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How to Make a Rap Video24:13 with Mr Bingo
Mr Bingo talks about how to make a rap song, and a rap video for Kickstarter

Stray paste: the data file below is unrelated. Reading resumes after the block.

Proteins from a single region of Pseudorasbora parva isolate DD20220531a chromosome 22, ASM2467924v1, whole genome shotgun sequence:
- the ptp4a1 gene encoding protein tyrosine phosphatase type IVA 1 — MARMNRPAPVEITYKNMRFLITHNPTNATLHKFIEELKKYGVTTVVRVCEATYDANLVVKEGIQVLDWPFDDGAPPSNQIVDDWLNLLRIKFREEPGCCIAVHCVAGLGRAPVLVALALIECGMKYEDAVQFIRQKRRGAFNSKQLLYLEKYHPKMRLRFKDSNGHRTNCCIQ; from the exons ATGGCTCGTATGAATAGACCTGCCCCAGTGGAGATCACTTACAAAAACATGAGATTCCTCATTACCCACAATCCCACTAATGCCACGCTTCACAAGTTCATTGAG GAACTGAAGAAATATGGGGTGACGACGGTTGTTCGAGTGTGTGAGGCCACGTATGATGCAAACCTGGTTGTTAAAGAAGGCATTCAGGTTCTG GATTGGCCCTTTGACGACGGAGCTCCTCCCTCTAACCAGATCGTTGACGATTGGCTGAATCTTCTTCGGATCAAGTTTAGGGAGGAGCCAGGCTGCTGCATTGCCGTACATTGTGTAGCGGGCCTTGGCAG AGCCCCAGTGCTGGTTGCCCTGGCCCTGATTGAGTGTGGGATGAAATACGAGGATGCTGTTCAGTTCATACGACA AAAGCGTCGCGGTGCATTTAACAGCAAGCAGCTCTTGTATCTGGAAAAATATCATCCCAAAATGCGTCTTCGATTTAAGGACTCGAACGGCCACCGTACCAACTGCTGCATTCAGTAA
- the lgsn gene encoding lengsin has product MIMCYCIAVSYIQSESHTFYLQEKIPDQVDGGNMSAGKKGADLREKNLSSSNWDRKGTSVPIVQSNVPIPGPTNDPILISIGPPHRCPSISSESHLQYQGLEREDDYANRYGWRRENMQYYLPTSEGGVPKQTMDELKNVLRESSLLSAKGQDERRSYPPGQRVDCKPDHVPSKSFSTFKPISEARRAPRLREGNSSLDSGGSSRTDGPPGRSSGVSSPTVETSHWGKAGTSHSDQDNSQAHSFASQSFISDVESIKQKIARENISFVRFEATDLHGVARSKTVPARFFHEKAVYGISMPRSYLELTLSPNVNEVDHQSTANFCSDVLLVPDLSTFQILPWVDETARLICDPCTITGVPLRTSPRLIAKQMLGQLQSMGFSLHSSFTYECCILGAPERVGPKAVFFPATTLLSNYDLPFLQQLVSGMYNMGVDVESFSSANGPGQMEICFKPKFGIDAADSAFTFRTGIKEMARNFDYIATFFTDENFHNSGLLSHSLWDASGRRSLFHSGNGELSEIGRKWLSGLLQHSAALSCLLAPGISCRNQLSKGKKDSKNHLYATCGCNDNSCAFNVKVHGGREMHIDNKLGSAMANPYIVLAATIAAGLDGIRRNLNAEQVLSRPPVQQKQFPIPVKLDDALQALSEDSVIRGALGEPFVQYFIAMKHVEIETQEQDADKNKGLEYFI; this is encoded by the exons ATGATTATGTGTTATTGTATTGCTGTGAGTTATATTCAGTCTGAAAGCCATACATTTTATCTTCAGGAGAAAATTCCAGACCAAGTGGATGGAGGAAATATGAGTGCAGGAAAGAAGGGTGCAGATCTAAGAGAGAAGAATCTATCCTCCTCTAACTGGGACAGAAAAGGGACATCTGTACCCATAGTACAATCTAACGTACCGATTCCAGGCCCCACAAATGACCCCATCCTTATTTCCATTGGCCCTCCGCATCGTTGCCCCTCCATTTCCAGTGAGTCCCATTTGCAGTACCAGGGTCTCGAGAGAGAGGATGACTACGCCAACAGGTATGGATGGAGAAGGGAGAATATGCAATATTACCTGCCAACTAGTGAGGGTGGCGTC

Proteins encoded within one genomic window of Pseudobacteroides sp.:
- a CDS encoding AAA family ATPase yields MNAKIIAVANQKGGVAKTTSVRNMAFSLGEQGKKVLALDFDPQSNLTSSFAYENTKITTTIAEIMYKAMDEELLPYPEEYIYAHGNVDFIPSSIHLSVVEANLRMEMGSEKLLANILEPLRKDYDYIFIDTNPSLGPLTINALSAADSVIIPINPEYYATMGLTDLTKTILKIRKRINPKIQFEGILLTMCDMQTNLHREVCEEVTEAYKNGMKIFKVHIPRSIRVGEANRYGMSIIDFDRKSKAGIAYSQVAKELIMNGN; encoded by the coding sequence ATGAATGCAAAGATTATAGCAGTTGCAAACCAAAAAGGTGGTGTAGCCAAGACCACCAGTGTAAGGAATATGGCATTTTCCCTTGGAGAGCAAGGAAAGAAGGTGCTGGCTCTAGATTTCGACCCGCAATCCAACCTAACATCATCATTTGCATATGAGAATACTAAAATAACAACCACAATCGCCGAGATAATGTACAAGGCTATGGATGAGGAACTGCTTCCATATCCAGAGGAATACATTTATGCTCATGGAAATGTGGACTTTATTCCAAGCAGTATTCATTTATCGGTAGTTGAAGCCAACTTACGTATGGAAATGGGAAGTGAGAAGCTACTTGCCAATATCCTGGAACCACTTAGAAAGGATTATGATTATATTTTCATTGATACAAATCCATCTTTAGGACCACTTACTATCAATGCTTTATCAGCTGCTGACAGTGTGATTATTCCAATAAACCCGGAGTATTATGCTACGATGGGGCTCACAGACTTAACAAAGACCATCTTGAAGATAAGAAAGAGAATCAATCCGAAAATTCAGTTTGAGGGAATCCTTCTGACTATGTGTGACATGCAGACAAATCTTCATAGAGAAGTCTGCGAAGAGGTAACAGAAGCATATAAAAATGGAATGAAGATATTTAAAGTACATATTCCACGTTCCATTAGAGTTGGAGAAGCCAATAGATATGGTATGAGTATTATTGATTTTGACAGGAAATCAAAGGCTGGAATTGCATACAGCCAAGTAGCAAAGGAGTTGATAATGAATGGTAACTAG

[MUSIC] 0:04 Thanks for inviting me. 0:08 So yeah, it's a bit weird being the, I've never been a first speaker before. 0:10 It's kind of daunting. 0:13 I've only had three hours of sleep as well. 0:15 Not because I'm really kind of rock and roll. 0:16 I just couldn't sleep. 0:18 So bear with me. 0:19 It might be a little bit shaky, but 0:20 we're trying to, I think this is the first talk I've ever done sober as well. 0:21 So that's, it might be better. 0:25 It might be worse. 0:26 I don't know. 0:27 I feel a bit like this actually when I woke up this morning. 0:28 >> [LAUGH] >> This is sort of how I feel now. 0:32 So a little introduction to me for people that don't know what I do. 0:36 I send people offensive post cards. 0:40 In 1989 I went to school dressed a girl who's a cross dresser. 0:43 I sometimes draw just hair without the other bits. 0:46 I sometimes draw wallpaper, 0:50 which has really weird things going on the middle of it. 0:53 >> [LAUGH] >> I think I'm the only person in 0:55 the world that's actually being paid on Christmas Day to tell 0:58 five people to fuck off by telephone. 1:02 So, it's quite niche, some of the stuff I do. 1:07 I sometimes just draw pictures, 1:09 illustrations that appear in places like New Yorker. 1:10 I collect self defense books for women. 1:13 I sometimes animate dogs on skateboards. 1:16 I like drawing people on trains. 1:21 I like it when people match objects. 1:23 I really like that. 1:25 I like it when animals invade pictures. 1:28 I collect postcards. 1:34 I collect postcards with just one person in. 1:37 I've got 80 of these. 1:40 Sometimes when I'm in the news, I'm the only fun news that happens that day. 1:44 That's a lot of sad news. 1:51 So, what am I here today to talk to you about? 1:53 [MUSIC] 1:56 How to make a rap video. 2:11 That's the title of my talk. 2:13 So this is some work that I do called hate mail, 2:17 where people pay me to send them offensive postcards. 2:19 I haven't got time to explain it to you today, but 2:23 that's all I'm gonna say about it. 2:25 So I'm doing a book of this. 2:27 This is the front cover of the book. 2:29 This is a sort of mockup, but I decided to self-publish the book and 2:30 do it through Kickstarter. 2:34 And so that's why I made a rap video. 2:36 So I did a Kickstarter campaign. 2:40 Normally Kickstarter videos look like this. 2:43 You've kinda of got like a sorta of weird person 2:45 just in their bedroom being filmed on a shitty little laptop, 2:48 just sorta mumbling into the screen, begging people to support their project. 2:52 I decided I didn't want to do this cuz it's not the best way to get 2:57 people pledging. 3:00 I thought it would be good to do a rap video. 3:00 [MUSIC] And 3:04 the first thing I did was start listening to lots of different bits of music, and 3:04 I found this particular beat that I really liked, and I thought I need to use this, 3:08 but I don't want to steal it, because hopefully it's gonna get lots of views. 3:11 So I contacted the guy. 3:16 He's got Eli Sostre. 3:17 He's a producer in Brooklyn. 3:19 I found his email address on the internet, and I emailed him and 3:20 said, can I borrow your beat for my Kickstarter video, and he said yeah, sure. 3:22 And it's amazing. 3:27 So he sent me the track. 3:28 And then I spent, actually by the way, when I said my talk is called how to 3:29 make a rap video, it's kind of really the title is how to write a rap song, and 3:32 make a rap video for a Kickstarter. 3:36 But I thought how to make a rap video sounded better. 3:38 So he sent me the track. 3:40 And then I thought, what am I gonna rap about? 3:43 I need to, my rap needs to be about the project. 3:44 It needs to be about who am I. 3:47 It need to be about post and royal mail, cuz this is what hate mail is all about. 3:48 It needs to tell the story and the history. 3:53 It needs to talk about a Kickstarter, how the book's gonna be amazing and 3:55 how we're kinda appealing for money and please back my project. 3:59 All these kind of things had to go into the lyrics. 4:02 So I then spent two weeks basically, oh sorry. 4:05 Are there any rappers in the audience? 4:09 Okay that's good, because that means whatever I tell you, 4:12 you'll all just think is the truth. 4:15 So, cuz I am a rapper. 4:17 And so, if you are a rapper, this is sort of your weapon. 4:20 This is really important. 4:25 When soldier have guns, rappers have rhyming dictionaries. 4:27 This is really important, and it's a very useful tool. 4:30 So I travel around with this in my bag at all times. 4:33 And, rapping style and flow as well are important. 4:36 There's lots of different ways of rapping. 4:41 And I've been studying it for many years. 4:43 And I wanted my flow to be quite complex. 4:45 I didn't want it to be kind of, I didn't want it to sort of be 4:47 like the old school raps, of like the late 70s. 4:51 Hey, I'm a hybrid on the stage. 4:55 I made a little book, you can open the page. 4:57 I wanted it to be more complicated and more sort of modern. 5:00 And so I started writing down all these rhymes. 5:04 Just words that I wanted to talk about, and 5:07 then finding other words that rhymed with them. 5:08 So it's kind of like service, I hate mail service, to serve this. 5:10 Deserve this, surplus, and writing all these lists of words and 5:14 then putting them into raps. 5:17 I spent ages doing this. 5:18 So I opened a service to serve this demand for 5:20 self-harming humans who felt they deserve this. 5:23 My surplus of postcards, serving these worthless humans waiting by the letterbox, 5:25 getting more nervous. 5:30 And I spent ages doing this. 5:32 Basically sitting in pubs and cafes and just wherever with my laptop. 5:34 Just writing. 5:38 And I'd have two screens open. 5:39 The one on the left was my rough edit of the final rap and 5:40 the one on the right was just a sketch rap, I like to call it. 5:44 Where I literally wrote thousands and 5:48 thousands of different raps and then tried to put them all in together. 5:50 And so much stuff got left out. 5:53 This is all the raps that didn't get used. 5:55 And there was some quite good stuff in there as well, 5:58 which I'm kind of sad that didn't make it like this. 6:01 Yo my pen's full of anthrax, I'm sadder than Anne Franks Diary, 6:05 I might be under enquiry. 6:09 The feds trying to wire me, I'm almost at the priory, I'm so fucked, 6:10 even ISIS might hire me. 6:15 That didn't make it in. 6:17 But this all did make it in. >> [APPLAUSE] 6:19 >> Oh, thank you. 6:22 Yeah, so, I printed out the lyrics and 6:24 I just then spent a lot of time learning them off by heart. 6:27 And then I had to record the rap. 6:31 And I wanted to do it properly, I wanted to do everything properly with this. 6:33 And this is Hugh Stevens, he's a Radio One DJ. 6:37 BBC Radio six. 6:40 He's a Welsh DJ. 6:42 And I met him at Latitude Festival a couple of years ago while I was 6:42 taking a tour. 6:45 And so I contacted him and said you know like sound people. 6:47 Can you hook me up with someone? 6:51 And through a series of emails and messages he managed to 6:52 find me a recording studio in someone's house which I got really cheap. 6:54 So I went around and I walked in with the lyric sheets and 6:57 the backing track and then three and 7:01 a half hours later walked out with a rap single which was pretty exciting. 7:03 And I was listening to it on the tube train on the way home, 7:07 just kind of grinning. 7:09 And no one else knew I was listening to my own song. 7:10 So, on to the rap video. 7:14 If you're going to make a rap video, you need to find a film crew obviously. 7:15 I was very lucky that I know these guys. 7:19 They're called Oldie. 7:21 You should look their work up. 7:21 They're amazing. 7:23 So this is Rex and Luke, and 7:23 they're friends, but they agreed to do it for a really small budget. 7:25 So we had really amazing equipment, really amazing directors. 7:30 We also got loads of other people involved, so 7:34 this is sort of the film crew on the day, some friends, a focus puller. 7:36 He's like a proper job. 7:41 And then I got people from Twitter. 7:44 I just put it out there and said, does anyone want to help as a runner? 7:47 We're making a rap video. 7:50 I managed to get quite a few people to help out on the day from Twitter, 7:50 which was amazing. 7:54 Locations are important. 7:56 So, I spent a lot of time cycling around East London, literally cycling up and 7:58 down every street and just looking and thinking, what's gonna be right? 8:03 I want it to be kind of grimy and point of cliche rap video. 8:05 And so, you can see, these are all of, this is my first draft of locations, 8:08 then we had to edit it down. 8:13 You know just, there's a post box in the video and it was so 8:16 important that it was the right post box. 8:19 This is my short list of post boxes around London and they're all good for 8:20 different reasons. 8:24 And then this is the final location shot list which we did. 8:25 So we had a day to shoot it and we had to try to fit this all in. 8:29 And then some of the locations came from other people so 8:34 the film crew, they actually work in studios in here. 8:36 So this is sort of like our faux council estate 8:39 bit of the video to make it look kind of real and edgy. 8:43 But actually it's just full of middle class hipsters doing creative work. 8:46 And then I met this guy as well. 8:51 So I have to work in a gallery in East London and 8:53 it's a graffiti artist called Alst works there, and 8:56 I was telling him about my rap video and I was playing him the rap. 9:00 And he said he knew this spot that could have been perfect and 9:02 it was basically a huge graph yard which is unused. 9:05 And the only people that use it are basically graph writers and 9:08 people that do heroin I think. 9:11 And so he said I'll tell you what. 9:14 We can film that and I can write a big piece all the wall and put your name up. 9:16 And I said that's amazing. 9:20 Just a real stroke of luck so we went down. 9:21 This is me, Joey, Rex, and Luke, the film crew doing a recky, 9:24 checking out the space. 9:29 And then this is on the actual day of the shoot he got there four hours before 9:32 everyone and wrote this huge bingo on the wall, which is very exciting. 9:35 There's a lot of photos on the internet of children holding cats. 9:41 I don't know if you, who looks at stock photography? 9:44 Yeah, and I come across this a lot. 9:47 I don't understand why there's so many photos of children and 9:49 cats because the cat's always sad and the child is always happy. 9:52 There's so many of these photos and it's always the same story. 9:55 I just don't know why people keep doing this. 9:58 There's so many of them. 10:01 Thousands. 10:02 And yeah. 10:03 I just think it needs to stop. 10:04 He doesn't love her. 10:08 >> [LAUGH] >> Outfits are important in rap. 10:09 Who knows who this is? 10:14 Grand Master Flash and the Furious Five from 1978. 10:18 So this is what hip hop used to look like when it started it was more exciting. 10:22 And, big costumes and stuff. 10:25 It's changed over the years. 10:28 I wanted to reference a few of the sort of things in hip hop. 10:29 So I've made this t-shirt with my own face on it, because a lot of sort of like rap 10:32 stuff is about having a big ego and being just massive and so. 10:36 I did that. 10:41 It backfired a bit because I got this t-shirt put in with my own face in it and 10:42 it appeared on the video and I got a lot of messages on the Internet saying 10:45 where did you get the David Cameron t-shirt. 10:48 >> [LAUGH] >> And they weren't even taking the piss. 10:50 They actually just thought I had a t-shirt with David Cameron on, but 10:53 it was my face, yeah. 10:56 [SOUND] 10:57 [MUSIC] 11:02 Okay, that was meant to be a film of a thing growing towards the screen. 11:08 And it's funny but it didn't work. 11:11 I want to suggest to the postman in the video. 11:13 Actually dressing as a postman is illegal in the U.K. I didn't realize this. 11:17 [LAUGH] It's really interesting to find out. 11:21 So it was really difficult to get. 11:22 I thought I'd just go on eBay and type in postman outfit and buy it all but 11:25 it's not available. 11:28 It's highly illegal so I had to get the high-vis jacket and 11:29 the shorts off a postman called Kev in Lancashire so big up Kev. 11:32 And in the bag I managed to buy, oh sorry, 11:37 borrow from a designer in London who had it. 11:41 So all highly illegal. 11:43 Squad, it's important when you're making a hip hop video to have a crew behind you. 11:46 There's many different words for this. 11:51 Squad, crew, roadmen, posse. 11:53 And this is my, sort of, mood board for what I wanted it to look like. 11:56 This is what I wanted my rap video to look like. 12:01 And I thought who am I gonna use to be these people? 12:03 And I thought if I used my own friends, it's probably gonna look like this. 12:05 So I needed a sort of element of realness, 12:13 I needed urban, true urban people, to make the video more real. 12:16 So first of all I did this. 12:21 I put this on the Internet, do you wanna be in a rap video? 12:22 And people sent me photos of themselves, but they weren't right cuz 12:27 generally a lot of people that are kind of into my work look a lot like me. 12:31 And they weren't right so I had to think of another route to go down. 12:36 I went to Westfield Shopping Center in Stratford in East London because 12:43 I see a lot of these people here. 12:47 There's a lot of these kind of moody kind of 12:49 aggy little groups of youths walking around. 12:52 And I thought it would be perfect if I could just get a few of them and 12:55 pay them to be in the background of my video. 12:57 And so I pretended to be a street caster. 12:59 And I thought this would work. 13:01 I kind of went in there confidently with a clipboard and 13:03 I went up to this group of girls who were probably about 15 or so. 13:06 Really like kind of aggressive youth girls and 13:09 said, hi I'm a casting director for a rap video. 13:12 Do you wanna be in it? 13:15 And they said who's the rapper? 13:16 And I went, oh it's an up and coming artist, yeah. 13:20 And then one of them said, what channel is it gonna appear on? 13:23 And I was out of my depth here. 13:27 They were talking about different urban YouTube channels, 13:28 and I didn't have the knowledge to back all this stuff up. 13:31 And they could see I was kind of fumbling, and then one of them just looked at me and 13:33 went, is you a pedophile? 13:36 >> [LAUGH] >> And I was dressed a bit like I am now. 13:37 And I looked at myself and I look back at the moment. 13:41 No I'm not a pedophile. 13:43 And then they just went we've gotta go now and walked off. 13:45 And I spent the rest of the day walking around Westfield Shopping Center with 13:48 a clipboard staring at children, just following them. 13:52 And trying to approach them but not quite plucking up the guts to do it. 13:55 And so this, I had to cancel that one as well. 13:59 And then in the end, I remember that I had seen this rapper called DC Scribbly, 14:03 he's 17 years old, he's at school and 14:06 I saw him in this open mic thing in Cinemark or Rich Mix in East London. 14:08 And I thought, I'm just going to contact him, because he's perfect and 14:12 he is a rapper, and see if he wants to bring his mates along. 14:15 And so I offered him some money and he said, yes, he'd do it. 14:18 And so it was perfect. 14:22 And so we got him and all his mates in the background of the video. 14:23 And it just made it so much better for that shot. 14:25 Some of these are actually my real friends, but 14:27 we kind of mixed it all up together. 14:29 Yeah, so I hired extras to make myself cool. 14:32 Props are important in a rap video. 14:36 I wanted to have a Boris bike in there. 14:39 I don't know why, I just really love Boris bikes. 14:40 I use them quite a lot, and I thought it would would be nice to have one in there. 14:42 I kind of lowered the seat to make it a bit more urban. 14:44 >> [LAUGH] >> The post props is a bit where I 14:47 post a letter into a post box. 14:50 And so, I thought, we need to have lots of there. 14:52 So there's lots of kind of prep, writing these things out and having back ups. 14:54 A fuck it list is important. 14:59 In the lyrics is a bit where I talk about having a fuck it list and 15:02 so I made one, which I hold up in the video. 15:05 And, of course, vintage postcards, because hate mail is all about postcards. 15:08 And for me, this was pure art when I had these guys waving 15:13 vintage postcards in front of a camera. 15:17 It was just a magical moment. 15:19 Shooting the video we did in one day. 15:23 So it was very stressful. 15:25 Months leading up to it I was worried all the time about whether I'd be able to 15:26 perform, would everyone turn up, would it go wrong, 15:29 what was the weather gonna be like and stuff like that. 15:31 How are we doing for time? 15:33 Where does it say? 15:35 Oh, cool. 15:36 Okay. 15:37 So, this is us shooting on the day. 15:39 And we had a really sort of complicated shot list, so 15:42 we had all the locations written out. 15:46 And then we broke the rap down to different sections and 15:47 we had bits that we definitely wanted to nail in certain locations. 15:50 And then other bits we just did over and over again. 15:53 So every kind of line and lyric was probably done about four or 15:55 five times in different locations, so if we mucked a bit up, or it didn't look good 15:59 somewhere we could, well I say we, they could edit it all together at the end. 16:03 There'd always be a good bit of everything. 16:08 And so this is us filming, I learned a lot about filming I had never done anything 16:10 like this before it was really interesting seeing how they work. 16:14 They're super professional, every kind of bit we did we measured 16:16 the steps then went back and marked the start position and 16:21 then rehearsed and practiced and then shot it and then did it again. 16:25 And he's using this crazy heavy rig. 16:29 I can't remember what it's called. 16:32 But I think it's called a steady cam and it's super heavy. 16:33 And you can only film on it for about a minute or so. 16:37 And then it becomes too heavy and you have to lift it off and put it on a stand. 16:39 So, there's a lot of, kind of, constraints involved, but it looks great. 16:43 They also had some ideas that they brought to the day, 16:49 like they made this little table, this glass table. 16:52 So we had a shot where the pint gets put down on it being filmed from underneath, 16:54 which is quite nice. 16:58 Dancing with Cats is one of my favorite books, actually. 17:00 What I really like about Dancing with Cats is it just 17:02 does exactly what it says on the cover. 17:05 It doesn't disappoint, it's just people dancing with cats. 17:07 It's really nice. >> [LAUGH] 17:09 >> There was some ad-libbing on the day. 17:15 You know, you plan all this stuff, you think you found everything, but 17:19 then actually a lot of it just gets made up on the days. 17:22 So funny stuff just happens, or you see stuff. 17:24 So, this is my friend James and he was just kind of hanging around in 17:27 the background, and we suddenly feel, oh we're doing a scene in the pub. 17:30 Let's have him, he can be the bar man. 17:32 So he had a little cameo appearance to the bar man which he loved. 17:34 This is the bit where I'm standing on one of those street signs. 17:38 And it's got a thing at the bottom for tying bikes to. 17:41 And I just kind of climbed up on it and started mucking about and 17:44 we put that in the video. 17:47 And then some of the people that turned up brought these smoke flares. 17:48 But didn't tell me cuz they knew I'd be a bit weird about it, 17:53 so I'm not sure about that. 17:56 And so they just let them off as a surprise as we were shooting. 17:58 And that turned out to be quite nice as well and gave it kind of a cliche hip hop, 18:01 pop video smokey look. 18:05 This is a big I really liked this is in Wick in East London and 18:08 I found this huge ART graffiti on the wall. 18:11 And so we've gotta do a shot in front of that. 18:13 It's just really nice. 18:15 And when we turned up in the day there's this trolley on the right. 18:16 Weird trampy trolley full of old clothes so we decided to keep that in the video. 18:20 And even to sort of interact with it you know and have it as part of the video. 18:24 It doesn't really make sense but it's fun. 18:28 And these tires were a really nice part as well. 18:30 It was a really lovely like a beautiful set background. 18:33 And again it just feels right for some reason. 18:36 Like a pile of tires feels very hip hop. 18:38 And that was something that I didn't see originally. 18:40 We just saw it on the day, and did a nice little shot there. 18:42 It pissed it down with rain at one point, which was really scary. 18:47 It was just before we were doing the final scene with all the people in. 18:50 You can see here, I'm kind of pissed off and nervous, but 18:53 it passed in the end, and we managed to get over. 18:57 It could have gone really wrong at this point, and 19:01 that's the kind of stuff you just can't control when you're shooting outside. 19:03 And there's the edit. 19:06 I didn't have any part of this. 19:07 I wanted Rex and Luke to do it themselves because they're professionals and 19:09 I didn't want to get involved and 19:11 kind of start directing because I just wanted it to be their thing at this point. 19:13 This is the amount of actual footage shot, and this is the length of the final film. 19:17 It also looks a bit like a robot penis. 19:21 Sorry, I said no penis gags, didn't I? 19:27 Sorry. 19:29 This is editing a film. 19:32 I don't know exactly what this stuff means. 19:34 I asked them to send me a screenshot of it, but 19:36 I think this is sound this green bit. 19:37 And then the blue bits are all bits of film, and 19:39 you can see they're kinda overlapping lots of them, and 19:42 then obviously choosing the bits that work the most. 19:44 And that's about as complex as I'm going to get on that one. 19:47 And there's lots of really nice little things that they put in there that which I 19:51 didn't even know about. 19:54 So that I was drinking a pint at 10 in the morning in the pub just to kind of give it 19:54 the right look but I didn't actually wanna get drunk cuz I needed to do all my lyrics 19:58 for the rest of the day so I spat the beer back out, didn't know the camera 20:02 was rolling and they actually put that bit into the final film, it's really funny. 20:06 And this as well, it was just pouring with rain, and 20:12 we got one of the runners to just hold this kind of colorful umbrella over me and 20:15 it just looks stupid, but they put that in as well. 20:20 So yeah, that's how to make a rap video. 20:24 So who wants to see the rap video? 20:25 >> [APPLAUSE] >> I'm sure some of you have probably seen 20:28 it already. 20:31 [MUSIC] 20:32 I had an epiphany to send a stranger something rude. 21:14 I made an offer to abuse via the postal system, and 21:17 soon enough they were queueing up for me to dis them. 21:20 Yeah, what? 21:24 I opened the service to surf this. 21:26 [MUSIC] 21:29 Hate braille. 22:14 Hate braille. 22:15 Hate braille. 22:15 Hate braille. 22:16 Yeah. The first burnt 22:18 document that hate mails inception. 22:19 But this one is more of a definitive collection. 22:21 Perfection. 22:24 A carefully curated selection and you vote to get it made. 22:24 A bit like an election. 22:28 Cuff bound foil blocking. 22:30 [MUSIC] 22:31 I'm just an artist trying my hardest to pass this test to reach a big target, 22:54 the vastness keeping me awake in the darkness, 23:00 regardless I'm risking it and taking my chances. 23:03 Yeah, so what I'm yearning is that this mad cash that we're earning can 23:06 convert the pages turning and the world keeps learning that I. 23:11 [MUSIC] 23:15 When I say this book could be bigger than the mother fucking Bible. 23:30 [MUSIC] 23:33 >> [APPLAUSE] 23:46 >> That's a rap video. 23:55 If anyone needs to take any notes, 23:57 this is a summary of all the points I've just made. 23:59 Cheers. 24:02 >> [APPLAUSE] 24:03